The Politburo remains convinced that the people agree with its choices.

If not outright sabotage, then perhaps the balloon mission reflects another feature of the CCP ecosystem: bureaucratic stovepiping. After all, there were several instances during Hu’s tenure when it appeared that the Chinese president did not know what his military was up to. Although still under notional party control, the high command took advantage of certain intrinsic monopolies—such as intelligence flow and military-technical expertise—to expand its policy influence in areas touching on the PLA’s corporate interests.

But Xi is not Hu. Unlike his predecessor, Xi has some knowledge of the PLA’s internal workings from his stint as aide-de-camp to a senior figure in the CCP body overseeing the military and from fellow CCP blue bloods who serve as senior officers. His time as Hu’s understudy apparently confirmed his instinct to get the PLA back in line. From the moment he took power, he initiated an aggressive anticorruption purge of the senior officer corps in conjunction with a comprehensive force restructuring, which disrupted the PLA’s long-standing organizational networks. He also declared himself commander in chief of the PLA and reworked the official lines of authority to emphasize his grip over the military. In this new ecosystem, it seems inconceivable that Xi was unaware of the balloon program, if not this specific mission.

A misguided desire to view China’s challenges and choices through the same lens as other foreign systems lies at the crux of these misperceptions. Because the West abandoned COVID-19 controls early in the pandemic, China’s strict adherence to them was deemed intrinsically foolish. When the Politburo clung on to these policies longer than apolitical foreign health officials thought reasonable, Western analysts assumed that Xi had to be either under pressure internally or a tyrannical madman. His decision to relax COVID-19 controls must, therefore, be deemed an embarrassing climbdown rather than a strategic gambit. No doubt, the regime badly erred in wasting the time its harsh approach bought to better prepare for the inevitable. In the aggregate, however, the outcome differed little from that in other countries: the disease won, prompting a messy exit resulting in preventable loss of life. The regime’s formal declaration of unqualified victory over COVID-19 this month underscores the Politburo’s conviction that China’s people largely agree with its choices.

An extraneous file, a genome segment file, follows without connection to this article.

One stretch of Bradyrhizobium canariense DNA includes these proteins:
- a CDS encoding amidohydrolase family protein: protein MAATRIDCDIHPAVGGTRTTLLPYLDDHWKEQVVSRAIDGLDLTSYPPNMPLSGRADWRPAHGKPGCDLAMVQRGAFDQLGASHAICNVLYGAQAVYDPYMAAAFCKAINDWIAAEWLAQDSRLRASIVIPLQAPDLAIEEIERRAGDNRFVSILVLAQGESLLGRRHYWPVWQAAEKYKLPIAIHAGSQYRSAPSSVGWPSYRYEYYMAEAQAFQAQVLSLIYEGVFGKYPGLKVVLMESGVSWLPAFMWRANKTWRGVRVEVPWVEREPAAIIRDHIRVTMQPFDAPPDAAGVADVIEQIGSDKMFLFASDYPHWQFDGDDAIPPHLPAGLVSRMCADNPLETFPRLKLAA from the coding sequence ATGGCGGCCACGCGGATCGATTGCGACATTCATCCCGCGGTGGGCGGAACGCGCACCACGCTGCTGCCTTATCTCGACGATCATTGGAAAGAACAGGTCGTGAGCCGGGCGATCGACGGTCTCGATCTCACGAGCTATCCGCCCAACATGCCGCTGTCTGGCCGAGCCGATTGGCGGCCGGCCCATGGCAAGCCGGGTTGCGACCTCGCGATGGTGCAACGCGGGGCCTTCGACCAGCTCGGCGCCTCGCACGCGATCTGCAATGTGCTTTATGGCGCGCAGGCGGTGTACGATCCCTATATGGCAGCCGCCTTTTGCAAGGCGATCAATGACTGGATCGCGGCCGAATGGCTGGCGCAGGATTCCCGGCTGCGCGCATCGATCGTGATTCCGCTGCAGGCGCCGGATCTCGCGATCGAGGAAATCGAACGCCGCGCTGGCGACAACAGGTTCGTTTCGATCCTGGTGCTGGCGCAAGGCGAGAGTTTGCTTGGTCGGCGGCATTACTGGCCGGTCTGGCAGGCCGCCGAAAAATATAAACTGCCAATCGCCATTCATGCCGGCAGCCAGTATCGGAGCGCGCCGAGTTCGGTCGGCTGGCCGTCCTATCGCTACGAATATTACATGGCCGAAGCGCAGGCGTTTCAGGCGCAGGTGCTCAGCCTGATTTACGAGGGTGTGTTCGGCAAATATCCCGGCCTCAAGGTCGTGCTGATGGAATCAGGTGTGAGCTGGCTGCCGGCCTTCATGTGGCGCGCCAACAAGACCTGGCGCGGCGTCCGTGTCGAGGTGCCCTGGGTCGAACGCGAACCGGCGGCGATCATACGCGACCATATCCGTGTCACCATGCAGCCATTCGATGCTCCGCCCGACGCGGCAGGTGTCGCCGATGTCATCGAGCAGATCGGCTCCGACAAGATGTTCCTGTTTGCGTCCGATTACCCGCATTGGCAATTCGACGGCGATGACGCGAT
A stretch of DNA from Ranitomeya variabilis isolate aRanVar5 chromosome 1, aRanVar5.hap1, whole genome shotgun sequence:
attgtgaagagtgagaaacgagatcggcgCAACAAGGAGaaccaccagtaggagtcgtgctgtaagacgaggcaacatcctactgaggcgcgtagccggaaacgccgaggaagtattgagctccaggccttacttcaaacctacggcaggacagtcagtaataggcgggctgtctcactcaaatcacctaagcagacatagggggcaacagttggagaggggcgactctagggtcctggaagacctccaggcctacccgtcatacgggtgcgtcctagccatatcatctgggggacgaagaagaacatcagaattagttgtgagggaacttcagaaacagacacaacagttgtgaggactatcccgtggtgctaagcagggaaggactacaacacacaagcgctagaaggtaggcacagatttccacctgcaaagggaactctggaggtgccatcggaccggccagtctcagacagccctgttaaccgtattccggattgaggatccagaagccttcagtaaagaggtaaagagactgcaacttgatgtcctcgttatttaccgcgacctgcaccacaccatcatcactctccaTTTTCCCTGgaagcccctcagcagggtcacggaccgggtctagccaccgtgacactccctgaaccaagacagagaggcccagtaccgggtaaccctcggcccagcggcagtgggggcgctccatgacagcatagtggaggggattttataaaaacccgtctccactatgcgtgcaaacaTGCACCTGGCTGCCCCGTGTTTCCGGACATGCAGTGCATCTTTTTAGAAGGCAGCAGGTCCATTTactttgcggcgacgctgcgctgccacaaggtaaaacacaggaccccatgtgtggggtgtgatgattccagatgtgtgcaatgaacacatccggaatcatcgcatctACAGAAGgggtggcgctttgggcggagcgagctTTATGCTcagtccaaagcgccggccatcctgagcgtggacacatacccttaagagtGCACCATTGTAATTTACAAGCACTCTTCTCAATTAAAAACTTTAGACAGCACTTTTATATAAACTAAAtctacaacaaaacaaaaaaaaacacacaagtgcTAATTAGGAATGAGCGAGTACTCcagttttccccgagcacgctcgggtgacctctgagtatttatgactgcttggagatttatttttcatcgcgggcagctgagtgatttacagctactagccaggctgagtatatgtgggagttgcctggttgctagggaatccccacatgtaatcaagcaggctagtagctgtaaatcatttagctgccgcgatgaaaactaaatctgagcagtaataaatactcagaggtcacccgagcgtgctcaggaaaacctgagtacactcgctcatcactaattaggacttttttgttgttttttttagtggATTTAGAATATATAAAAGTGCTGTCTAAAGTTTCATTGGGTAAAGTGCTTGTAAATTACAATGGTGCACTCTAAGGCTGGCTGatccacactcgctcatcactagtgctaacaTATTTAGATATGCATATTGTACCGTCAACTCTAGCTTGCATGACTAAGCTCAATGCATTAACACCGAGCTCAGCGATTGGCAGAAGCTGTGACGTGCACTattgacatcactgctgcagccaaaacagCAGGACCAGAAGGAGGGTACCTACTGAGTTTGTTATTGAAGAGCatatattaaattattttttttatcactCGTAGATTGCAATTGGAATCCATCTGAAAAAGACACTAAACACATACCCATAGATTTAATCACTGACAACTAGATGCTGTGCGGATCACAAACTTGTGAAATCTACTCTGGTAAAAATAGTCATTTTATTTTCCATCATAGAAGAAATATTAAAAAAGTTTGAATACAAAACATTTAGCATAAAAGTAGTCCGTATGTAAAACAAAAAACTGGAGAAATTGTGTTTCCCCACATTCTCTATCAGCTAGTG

The spy balloon episode offers just the latest example of the dangers of misreading Xi and his system. The state presidency is the least important of the Chinese leader’s main posts. His duties as head of the party and of the military come first, and Xi views his foreign and security agencies as instruments to be wielded in an unflinchingly hierarchical world of CCP power and control, not as empowered institutions contributing input to a collective policy framework. His National Security Commission is strategic and focused on achieving broad CCP goals, not on crisis management and preventing interagency friction, like its notional American analog. China’s top diplomat is not like the U.S. national security adviser, and its foreign and defense ministers lack the broad authority of their U.S. equivalents.

Yet U.S. President Joe Biden and his top officials repeatedly demonstrate little awareness of these critical differences between the American and Chinese systems. Biden tells Xi he wants competition instead of conflict but then repeatedly says publicly that the United States will defend Taiwan militarily and quips in his State of the Union address that no foreign leader wants Xi’s job. His secretary of defense is mystified that his Chinese counterpart will not answer the phone, and Biden’s advisers wonder why China will not discuss security guardrails. The answer is that Xi does not want them. His grip on the PLA is still firm, and he believes that such measures cast China as another Soviet Union and are formulated to determine how far the United States, as the superior power, can push without sparking a conflict.

These misunderstandings are hardening into resentments that risk tanking relations still further. Senior Biden officials have relished the opportunity to needle China over the spy balloon and expose the apparent sweep of its program to allies and others. But Xie Feng, China’s soon-to-be ambassador in Washington, has warned that such actions have “severely impacted and undermined the efforts and progress made by the two sides to stabilize China-U.S. relations” since Biden and Xi met in Bali in November. Indeed, the mostly performative meeting last weekend between the countries’ foreign ministers in Munich, echoed the toxic March 2021 exchange in Anchorage, Alaska. Consequently, the longer the Biden administration insists on prioritizing political point scoring at home the harder it will be to get relations back on track.